As an aside, it seems unlikely that Mr Dilnot realised, when he accepted his role at the statistics authority, that it would be such a high-profile role. How many people had even heard of it before the Tory-led Coalition government came into power? Precious few, one suspects.

Yet it has now become a household name, due to the Tories’ continued and persistent use of faked statistics.

They claimed the NHS budget was rising when it had fallen – and only yesterday we saw one consequence of this; the critical strain facing accident and emergency units. Remember, many hospitals are having their A&E units closed, adding to the strain on those that are left. Why is this happening, if not to save money?

They also claimed – in a party political broadcast, no less – that the national debt was falling when in fact it has risen massively over the course of this Parliament.

And now this.

Smith is, as mentioned above, a repeat offender: He also stated recently that around a million people have been stuck on benefits for at least three of the last four years, “despite being judged capable of preparing or looking for work”. These figures were, of course, inaccurate – they included single mothers, the seriously ill, and people awaiting testing.

Oxfam’s Katherine Trebeck, policy and advocacy manager for its UK poverty programme, said in The Mirror that this was “beyond the pale”.

She said: “The vast majority of people who are out of work would jump at the chance to take a job that paid them a wage they can afford to live on.”

And the TUC’s general secretary, Frances O’Grady, said in The Guardian: “Only people with weak arguments need to make up statistics.

“The secretary of state needs to apologise – not just to Parliament, but to the many who cannot find jobs, for misusing his department’s statistics in this way.”

The DWP has issued a statement supporting Smith, but its argument is extremely weak. It said anecdotal responses of staff and claimants supported what he had said: “DWP staff and claimants are telling us the cap is impacting behaviour and leading to those affected finally entering the world of work.”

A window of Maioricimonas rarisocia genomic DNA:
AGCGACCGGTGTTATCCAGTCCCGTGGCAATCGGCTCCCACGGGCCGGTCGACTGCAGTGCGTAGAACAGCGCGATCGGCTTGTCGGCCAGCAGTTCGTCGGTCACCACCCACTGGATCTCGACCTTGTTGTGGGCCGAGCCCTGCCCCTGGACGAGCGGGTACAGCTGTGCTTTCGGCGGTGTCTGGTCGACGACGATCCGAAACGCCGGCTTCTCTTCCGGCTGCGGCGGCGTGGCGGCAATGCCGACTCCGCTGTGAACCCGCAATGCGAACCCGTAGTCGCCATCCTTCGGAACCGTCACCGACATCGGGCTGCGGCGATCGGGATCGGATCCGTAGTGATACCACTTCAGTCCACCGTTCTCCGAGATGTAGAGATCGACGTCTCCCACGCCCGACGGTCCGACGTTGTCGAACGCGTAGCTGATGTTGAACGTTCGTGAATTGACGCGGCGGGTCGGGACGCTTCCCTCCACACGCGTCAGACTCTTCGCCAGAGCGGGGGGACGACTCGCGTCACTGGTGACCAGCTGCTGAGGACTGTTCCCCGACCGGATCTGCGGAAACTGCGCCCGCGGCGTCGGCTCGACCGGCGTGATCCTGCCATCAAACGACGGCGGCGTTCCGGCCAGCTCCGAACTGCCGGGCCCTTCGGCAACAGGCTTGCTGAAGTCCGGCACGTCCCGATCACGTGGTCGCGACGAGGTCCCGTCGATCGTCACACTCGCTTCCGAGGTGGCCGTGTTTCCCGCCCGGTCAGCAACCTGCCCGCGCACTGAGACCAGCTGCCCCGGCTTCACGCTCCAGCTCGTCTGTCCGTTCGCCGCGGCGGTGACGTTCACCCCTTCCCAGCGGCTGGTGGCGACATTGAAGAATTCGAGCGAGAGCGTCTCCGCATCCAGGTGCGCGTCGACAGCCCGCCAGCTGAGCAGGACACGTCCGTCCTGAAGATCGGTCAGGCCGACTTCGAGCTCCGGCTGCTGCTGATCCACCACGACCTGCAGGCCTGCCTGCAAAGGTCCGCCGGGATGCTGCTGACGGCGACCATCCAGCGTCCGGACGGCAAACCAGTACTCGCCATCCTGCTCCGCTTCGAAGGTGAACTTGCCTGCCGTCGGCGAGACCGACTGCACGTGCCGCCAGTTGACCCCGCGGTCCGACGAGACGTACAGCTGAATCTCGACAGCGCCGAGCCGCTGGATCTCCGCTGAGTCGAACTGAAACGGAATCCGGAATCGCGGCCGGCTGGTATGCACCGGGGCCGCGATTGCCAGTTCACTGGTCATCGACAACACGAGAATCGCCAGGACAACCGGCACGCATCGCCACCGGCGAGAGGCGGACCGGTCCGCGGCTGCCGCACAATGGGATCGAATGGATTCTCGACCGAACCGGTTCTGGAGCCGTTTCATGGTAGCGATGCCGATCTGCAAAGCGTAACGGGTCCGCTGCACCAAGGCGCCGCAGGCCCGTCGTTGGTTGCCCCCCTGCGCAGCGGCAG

Anecdotal evidence is not fact and cannot be presented as such. Our good friend Wikipedia describes it in these terms: “Because of the small sample, there is a larger chance that it may be unreliable due to cherry-picked or otherwise non-representative samples of typical cases.Anecdotal evidence is considered dubious support of a claim; it is accepted only in lieu of more solid evidence. This is true regardless of the veracity of individual claims.

Manipulation of statistics by the DWP and its secretary of state prompted Debbie Sayers and fellow blogger Jayne Linney – who has supported Vox Political articles many times – to launch a petition on the change.org website, calling on Parliament’s Work and Pensions Committee to hold Smith to account for his habitual offences against government statistics.

The petition is here, and at the time of writing has more than 76,500 signatures. Please sign it if you haven’t already done so.

It’s time for Iain Duncan Smith – who remains, let’s all remember, Vox Political‘s Monster of the Year for 2012 – to put up or shut up. He must either admit that he lied to Parliament and to the people in order to justify his despicable treatment of the most vulnerable people in the country…

… or he must be expelled from Parliament like the disgrace that he is.

Follow me on Twitter: @MidWalesMike